Evidence of conduct more egregious than simple negligence may enable the customer to pierce the shield of the contractual limitation language. Willful and wanton misconduct is generally defined as the commission of a wrongful act with reckless indifference to the consequences when the actor knew, or should have known, that injury was likely to result.
Although most states' versions of UCC [section]7-204 specifically exclude conversion from the limitation provision they are silent as to what other types of conduct may vitiate the limitation. Other provisions in the UCC provide some insight. Under UCC [section]1-103, where the code does not address the issue of whether a warehouseman can invoke the limitation of liability provision when stored goods are damaged by his gross negligence or willful and wanton misconduct, the common law determines whether the limitation provisions in the warehouse receipts are legally enforceable.
This analysis was used by the United States District Court for the District of Kansas in Butler Manufacturing Co., et al. v. Americold 835 E Supp. 1274 (D. Kan. 1993). In Butler, the warehouse receipt at issue purported to limit liability for damages for which the warehouseman was "legally liable." The court noted that Article 7 of the UCC does not speak to such a limitation directly, but Kansas Code provides that, unless displaced by particular provisions of the UCC, the common law controls. The court determined that state law prohibits the enforcement of limitation provisions where damages result from gross negligence or willful misconduct in performing a service for another for hire. The court then concluded that the limitation language in a warehouseman's receipt would not serve to limit damages under circumstances in which the warehouse was grossly negligent or committed acts of willful misconduct. It is the law in many jurisdictions that an attempted exemption from liability for future intentional tort or willful act or gross negligence is void.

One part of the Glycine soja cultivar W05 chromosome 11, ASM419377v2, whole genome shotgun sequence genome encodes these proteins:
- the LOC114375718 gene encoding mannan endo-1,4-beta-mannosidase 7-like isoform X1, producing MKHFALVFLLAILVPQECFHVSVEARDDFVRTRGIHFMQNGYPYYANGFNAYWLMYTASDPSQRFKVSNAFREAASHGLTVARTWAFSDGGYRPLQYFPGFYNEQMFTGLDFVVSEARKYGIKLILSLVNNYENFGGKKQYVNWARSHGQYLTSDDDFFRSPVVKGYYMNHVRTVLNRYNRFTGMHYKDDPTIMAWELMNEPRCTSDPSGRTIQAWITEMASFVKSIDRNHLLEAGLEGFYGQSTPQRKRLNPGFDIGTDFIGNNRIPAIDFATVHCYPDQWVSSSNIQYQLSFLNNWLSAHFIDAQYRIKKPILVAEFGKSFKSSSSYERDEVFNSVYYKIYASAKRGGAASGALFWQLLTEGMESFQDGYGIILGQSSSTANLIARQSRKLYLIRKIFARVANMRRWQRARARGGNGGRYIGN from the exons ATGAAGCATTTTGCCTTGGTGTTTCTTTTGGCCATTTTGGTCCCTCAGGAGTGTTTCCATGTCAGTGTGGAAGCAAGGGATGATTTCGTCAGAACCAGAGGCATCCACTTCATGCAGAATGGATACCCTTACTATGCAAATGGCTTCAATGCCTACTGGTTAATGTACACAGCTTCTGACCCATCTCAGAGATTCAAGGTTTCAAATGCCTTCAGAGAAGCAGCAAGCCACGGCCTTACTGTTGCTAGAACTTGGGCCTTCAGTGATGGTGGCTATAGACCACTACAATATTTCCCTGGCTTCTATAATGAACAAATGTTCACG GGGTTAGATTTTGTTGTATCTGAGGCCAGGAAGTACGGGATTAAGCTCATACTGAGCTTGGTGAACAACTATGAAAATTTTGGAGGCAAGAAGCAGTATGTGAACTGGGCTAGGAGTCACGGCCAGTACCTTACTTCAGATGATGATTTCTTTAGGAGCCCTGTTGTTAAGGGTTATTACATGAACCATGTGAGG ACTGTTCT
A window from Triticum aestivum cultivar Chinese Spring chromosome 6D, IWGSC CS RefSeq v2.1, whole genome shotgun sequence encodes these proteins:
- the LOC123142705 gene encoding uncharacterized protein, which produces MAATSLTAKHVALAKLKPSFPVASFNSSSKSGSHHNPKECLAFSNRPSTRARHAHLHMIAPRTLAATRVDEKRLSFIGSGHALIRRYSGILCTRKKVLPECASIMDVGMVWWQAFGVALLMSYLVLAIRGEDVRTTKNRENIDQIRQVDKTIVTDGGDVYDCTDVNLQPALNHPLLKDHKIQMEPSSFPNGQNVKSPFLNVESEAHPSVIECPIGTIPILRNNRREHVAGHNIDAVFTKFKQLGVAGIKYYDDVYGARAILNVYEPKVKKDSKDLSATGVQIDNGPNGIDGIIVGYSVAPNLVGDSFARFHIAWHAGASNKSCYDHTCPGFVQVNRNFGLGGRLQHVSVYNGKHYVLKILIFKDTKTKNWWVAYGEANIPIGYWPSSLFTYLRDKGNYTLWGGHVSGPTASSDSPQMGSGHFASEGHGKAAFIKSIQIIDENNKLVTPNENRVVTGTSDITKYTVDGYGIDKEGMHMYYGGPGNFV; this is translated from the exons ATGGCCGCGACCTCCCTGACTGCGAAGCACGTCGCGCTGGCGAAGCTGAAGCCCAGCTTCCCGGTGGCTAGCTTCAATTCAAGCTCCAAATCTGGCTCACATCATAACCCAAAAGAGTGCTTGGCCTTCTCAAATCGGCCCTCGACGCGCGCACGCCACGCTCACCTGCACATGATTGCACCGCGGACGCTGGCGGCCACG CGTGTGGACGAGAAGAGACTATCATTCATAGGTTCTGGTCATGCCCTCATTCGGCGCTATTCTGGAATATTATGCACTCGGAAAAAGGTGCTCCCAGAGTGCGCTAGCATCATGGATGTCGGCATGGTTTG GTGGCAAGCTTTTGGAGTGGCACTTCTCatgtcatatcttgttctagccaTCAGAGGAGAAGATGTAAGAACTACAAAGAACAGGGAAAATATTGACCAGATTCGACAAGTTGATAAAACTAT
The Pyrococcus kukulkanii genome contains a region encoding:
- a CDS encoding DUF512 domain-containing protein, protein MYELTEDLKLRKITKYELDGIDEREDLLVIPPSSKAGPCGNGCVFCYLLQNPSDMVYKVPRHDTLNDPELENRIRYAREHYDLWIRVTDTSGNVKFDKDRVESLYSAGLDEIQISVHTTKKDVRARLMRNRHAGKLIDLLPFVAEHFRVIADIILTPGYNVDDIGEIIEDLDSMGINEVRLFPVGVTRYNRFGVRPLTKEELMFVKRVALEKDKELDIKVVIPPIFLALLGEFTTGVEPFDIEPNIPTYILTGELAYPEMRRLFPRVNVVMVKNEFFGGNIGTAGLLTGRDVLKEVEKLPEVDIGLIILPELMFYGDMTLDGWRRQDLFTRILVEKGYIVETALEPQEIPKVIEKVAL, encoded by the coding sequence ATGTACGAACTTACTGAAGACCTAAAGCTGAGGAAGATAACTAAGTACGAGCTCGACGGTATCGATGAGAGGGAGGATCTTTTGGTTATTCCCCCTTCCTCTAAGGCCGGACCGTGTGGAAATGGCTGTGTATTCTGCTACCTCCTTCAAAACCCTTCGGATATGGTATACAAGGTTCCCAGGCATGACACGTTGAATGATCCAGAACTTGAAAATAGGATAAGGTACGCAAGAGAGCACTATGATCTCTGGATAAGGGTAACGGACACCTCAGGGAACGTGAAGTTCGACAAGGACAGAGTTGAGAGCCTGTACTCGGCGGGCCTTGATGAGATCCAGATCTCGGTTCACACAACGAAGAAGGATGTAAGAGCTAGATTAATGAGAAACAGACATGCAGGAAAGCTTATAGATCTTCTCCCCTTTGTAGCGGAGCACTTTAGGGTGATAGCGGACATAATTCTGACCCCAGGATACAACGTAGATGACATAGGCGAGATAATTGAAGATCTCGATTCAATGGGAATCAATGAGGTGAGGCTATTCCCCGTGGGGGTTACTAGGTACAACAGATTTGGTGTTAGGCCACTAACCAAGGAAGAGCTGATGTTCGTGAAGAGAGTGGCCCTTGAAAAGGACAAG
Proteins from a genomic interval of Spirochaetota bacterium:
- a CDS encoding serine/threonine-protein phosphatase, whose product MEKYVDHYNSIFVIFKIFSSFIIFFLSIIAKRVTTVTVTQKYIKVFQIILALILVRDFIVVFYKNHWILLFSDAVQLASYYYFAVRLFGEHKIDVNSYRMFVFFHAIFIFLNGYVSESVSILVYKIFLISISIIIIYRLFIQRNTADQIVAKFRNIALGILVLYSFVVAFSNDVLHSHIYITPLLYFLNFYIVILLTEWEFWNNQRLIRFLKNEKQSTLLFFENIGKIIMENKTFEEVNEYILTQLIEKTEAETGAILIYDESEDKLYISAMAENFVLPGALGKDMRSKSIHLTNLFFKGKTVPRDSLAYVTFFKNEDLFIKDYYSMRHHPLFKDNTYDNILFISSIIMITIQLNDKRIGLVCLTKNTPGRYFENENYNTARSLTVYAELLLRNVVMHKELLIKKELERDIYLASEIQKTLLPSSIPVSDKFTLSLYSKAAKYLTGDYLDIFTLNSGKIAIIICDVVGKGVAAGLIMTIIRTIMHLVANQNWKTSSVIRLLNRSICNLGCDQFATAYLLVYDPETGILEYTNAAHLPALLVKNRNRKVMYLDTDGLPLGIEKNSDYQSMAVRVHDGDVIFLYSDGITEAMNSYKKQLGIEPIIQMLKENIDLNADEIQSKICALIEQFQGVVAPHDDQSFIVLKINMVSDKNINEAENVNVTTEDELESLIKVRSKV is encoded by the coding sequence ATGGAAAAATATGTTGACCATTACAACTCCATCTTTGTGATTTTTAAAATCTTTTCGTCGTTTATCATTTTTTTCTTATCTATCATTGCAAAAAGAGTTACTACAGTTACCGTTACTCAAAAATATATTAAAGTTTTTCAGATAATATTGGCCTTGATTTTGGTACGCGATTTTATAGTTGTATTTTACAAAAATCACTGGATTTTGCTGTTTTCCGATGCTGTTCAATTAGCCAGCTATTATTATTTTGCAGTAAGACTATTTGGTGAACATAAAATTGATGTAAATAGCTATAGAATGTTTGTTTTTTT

In a case involving losses resulting from the spoilage of meat in a meat freezer, the Louisiana Court of Appeals ruled that if the plaintiff could prove a willful disregard of contractual duties, the contractual limit of liability is unenforceable. In Carriage Meat Co., Inc. v. Honeywell, Inc., 442 So.2d 796 (La. App. 4th Cir. 1983), the defendant agreed to install and monitor a temperature monitoring system in the plaintiff's meat freezer. The contents of the freezer spoiled when the freezer ceased operating over a weekend. The defendant failed to alert the plaintiff that an alarm in the freezer had been triggered, indicating a breakdown. The contract exculpated the defendant from liability for any losses, even if due to the defendant's negligent performance or failure to perform an obligation under the contract. The court determined that a willful failure to monitor the system or a deliberate disregard of a contractual duty would not be consistent with the type of service contemplated by the contract, and t hat liability would likely be imposed irrespective of the exculpatory clause.
Although a reasonable contractual limitation of a warehouseman's liability is valid, such a limitation does not preclude liability for fraud or a violation of public policy. A nondisclosure of a fact is the equivalent of misrepresentation if disclosure would correct a mistake of the other party as to a basic assumption, and nondisclosure amounts to a lack of good faith and fair dealing, according to Restatement (Second) of Contracts, [section]l61.
In some cases, the warehouseman's nondisclosure of known, latent risks may constitute a breach of the implied duty of good faith and fair dealing. Moreover, because disclosure of the problems at the warehouse would correct the customer's reasonable assumption that the warehouseman would be able to store the goods safely, concealment of latent facility problems may constitute a material misrepresentation of implied fact that the warehouseman could properly and safely store the customer's goods. As a result, the limitation of liability provision contained in the warehouse receipt may be unenforceable if the produce should subsequently spoil due to inadequate refrigeration capacity.